I read Dr. Barocas’s thread the other day and was just as dismayed at The Atlantic as he and others were (yes, I am a subscriber). If you click on “History” on their front webpage, it says, “Since 1857, The Atlantic has been challenging assumptions and pursuing truth.” I fail to see how that article was evidence of “pursuing truth”. Essentially, it said only us elites (whatever that means) and academics are fussing about COVID and we have completely overblown it. Nothing to see here. There was no accompanying commentary, no counterpoint, nothing. Just that in-your-face, finger-pointing, smirking nonsense. Besides being nonsense, it was a slap in the face to everyone who has lost a loved one to COVID and the physicians, nurses, respiratory therapists, etc. who care for patients with COVID, This from the magazine that has given us brilliant writing by Ed Yong and others. Come on, Atlantic. You can do better than this.

  4. Dan says:

    I too witness the horror of Covid as a practicing PCCM doc. I think it’s important to recognize that I and others do not view that Atlantic article as pure evil. I do take issue with parts of it as well as its omissions, but I align more with this tweet thread by Dr. Shira Doron. Life is not worth living if in a constant state of fear and emergency. These vaccines are a triumph of humanity. 2 years of pandemic suffering is true, but public health policies ought not mirror policies circa March 2020.

    https://twitter.com/ShiraDoronMD/status/1471289987081592842?s=20

  5. Philip Lederer says:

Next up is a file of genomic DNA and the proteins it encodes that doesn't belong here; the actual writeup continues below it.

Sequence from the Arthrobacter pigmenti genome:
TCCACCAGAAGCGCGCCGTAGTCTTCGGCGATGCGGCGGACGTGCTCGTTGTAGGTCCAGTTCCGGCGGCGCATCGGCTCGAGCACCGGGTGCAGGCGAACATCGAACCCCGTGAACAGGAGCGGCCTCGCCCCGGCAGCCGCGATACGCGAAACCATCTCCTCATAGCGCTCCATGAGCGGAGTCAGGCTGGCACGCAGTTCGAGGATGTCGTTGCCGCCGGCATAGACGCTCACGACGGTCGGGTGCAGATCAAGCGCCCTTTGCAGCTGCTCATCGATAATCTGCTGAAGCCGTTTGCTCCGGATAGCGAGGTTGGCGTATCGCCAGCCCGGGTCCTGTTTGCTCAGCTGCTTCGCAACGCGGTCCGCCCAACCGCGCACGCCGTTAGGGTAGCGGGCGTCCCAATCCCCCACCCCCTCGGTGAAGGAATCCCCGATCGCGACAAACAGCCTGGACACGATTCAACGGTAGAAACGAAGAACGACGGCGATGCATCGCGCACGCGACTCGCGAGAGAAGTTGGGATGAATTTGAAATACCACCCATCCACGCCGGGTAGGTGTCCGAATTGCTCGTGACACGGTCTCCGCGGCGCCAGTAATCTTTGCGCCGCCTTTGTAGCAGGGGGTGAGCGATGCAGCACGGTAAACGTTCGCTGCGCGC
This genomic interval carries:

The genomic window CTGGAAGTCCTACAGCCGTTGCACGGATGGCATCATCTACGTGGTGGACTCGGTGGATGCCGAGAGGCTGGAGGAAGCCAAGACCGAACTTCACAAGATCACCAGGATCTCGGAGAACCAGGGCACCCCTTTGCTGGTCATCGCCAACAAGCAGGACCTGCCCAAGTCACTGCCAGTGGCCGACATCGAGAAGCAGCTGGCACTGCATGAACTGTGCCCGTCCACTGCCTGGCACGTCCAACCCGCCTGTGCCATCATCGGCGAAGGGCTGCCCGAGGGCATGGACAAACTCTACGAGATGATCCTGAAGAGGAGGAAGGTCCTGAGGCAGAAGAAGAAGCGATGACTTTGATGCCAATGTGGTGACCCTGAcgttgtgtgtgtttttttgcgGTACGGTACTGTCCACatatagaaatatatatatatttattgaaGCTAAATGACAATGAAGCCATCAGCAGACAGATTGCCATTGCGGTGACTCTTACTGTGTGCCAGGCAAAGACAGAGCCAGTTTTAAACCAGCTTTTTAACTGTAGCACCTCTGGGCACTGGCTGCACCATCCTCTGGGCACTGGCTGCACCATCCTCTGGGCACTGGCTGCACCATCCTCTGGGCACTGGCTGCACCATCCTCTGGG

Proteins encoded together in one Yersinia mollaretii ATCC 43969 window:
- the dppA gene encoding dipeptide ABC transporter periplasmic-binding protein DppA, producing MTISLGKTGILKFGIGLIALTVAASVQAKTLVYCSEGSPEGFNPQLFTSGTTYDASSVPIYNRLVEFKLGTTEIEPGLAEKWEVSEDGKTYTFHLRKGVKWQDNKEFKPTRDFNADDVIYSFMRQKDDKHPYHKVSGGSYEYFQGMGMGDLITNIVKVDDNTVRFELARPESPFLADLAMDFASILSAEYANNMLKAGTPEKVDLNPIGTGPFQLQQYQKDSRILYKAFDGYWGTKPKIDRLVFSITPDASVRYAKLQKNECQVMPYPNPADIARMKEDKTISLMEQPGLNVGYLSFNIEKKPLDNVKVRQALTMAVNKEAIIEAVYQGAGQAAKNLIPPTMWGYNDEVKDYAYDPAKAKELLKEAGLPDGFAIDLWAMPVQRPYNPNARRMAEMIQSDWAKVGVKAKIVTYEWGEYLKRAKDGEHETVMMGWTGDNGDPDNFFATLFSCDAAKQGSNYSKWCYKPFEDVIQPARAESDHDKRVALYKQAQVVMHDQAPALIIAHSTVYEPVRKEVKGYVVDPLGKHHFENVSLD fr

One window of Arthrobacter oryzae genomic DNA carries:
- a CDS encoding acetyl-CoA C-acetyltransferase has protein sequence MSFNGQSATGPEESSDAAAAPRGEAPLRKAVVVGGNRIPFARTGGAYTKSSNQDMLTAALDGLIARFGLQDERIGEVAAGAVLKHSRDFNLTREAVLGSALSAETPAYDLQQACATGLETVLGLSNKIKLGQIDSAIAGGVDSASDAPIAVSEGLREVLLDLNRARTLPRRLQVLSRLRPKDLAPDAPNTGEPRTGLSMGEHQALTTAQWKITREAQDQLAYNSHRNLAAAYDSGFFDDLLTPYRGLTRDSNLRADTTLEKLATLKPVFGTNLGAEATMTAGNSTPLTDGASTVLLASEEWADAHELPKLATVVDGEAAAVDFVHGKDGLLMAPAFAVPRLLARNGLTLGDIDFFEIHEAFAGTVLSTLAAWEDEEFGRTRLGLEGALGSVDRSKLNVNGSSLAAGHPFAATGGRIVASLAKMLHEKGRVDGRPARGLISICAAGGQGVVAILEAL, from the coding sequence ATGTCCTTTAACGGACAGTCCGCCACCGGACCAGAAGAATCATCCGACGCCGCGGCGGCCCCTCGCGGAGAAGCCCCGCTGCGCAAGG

We need unity. We need science. We need hope. Stop the hatred, denial, and fear.

  6. i.e. rabinovitz says:

    Your comments on that dreadful magazine-article reminded me of something; and I found this superannuated clipping from a corrective review of one famous and equally meretricious book:

    “…(A.J.P. Taylor’s The Origins of the Second World War) is full of inaccuracies or mis-statements of one kind or another and of varying degrees of importance, its use of evidence is occasionally selective and more frequently tendentious, it contains many internal inconsistencies and contradictions, and to the informed reader the interpretation which it offers accordingly carries no conviction whatsoever…. But it is so seductively written and so brilliantly argued that the inexpert reader can hardly avoid taking the view that: so clever a fellow must be right, and it is therefore of importance to show … that he is in fact very wrong”.

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HIV Information: Author Paul Sax, M.D.

Paul E. Sax, MD

Contributing Editor

NEJM Journal Watch
Infectious Diseases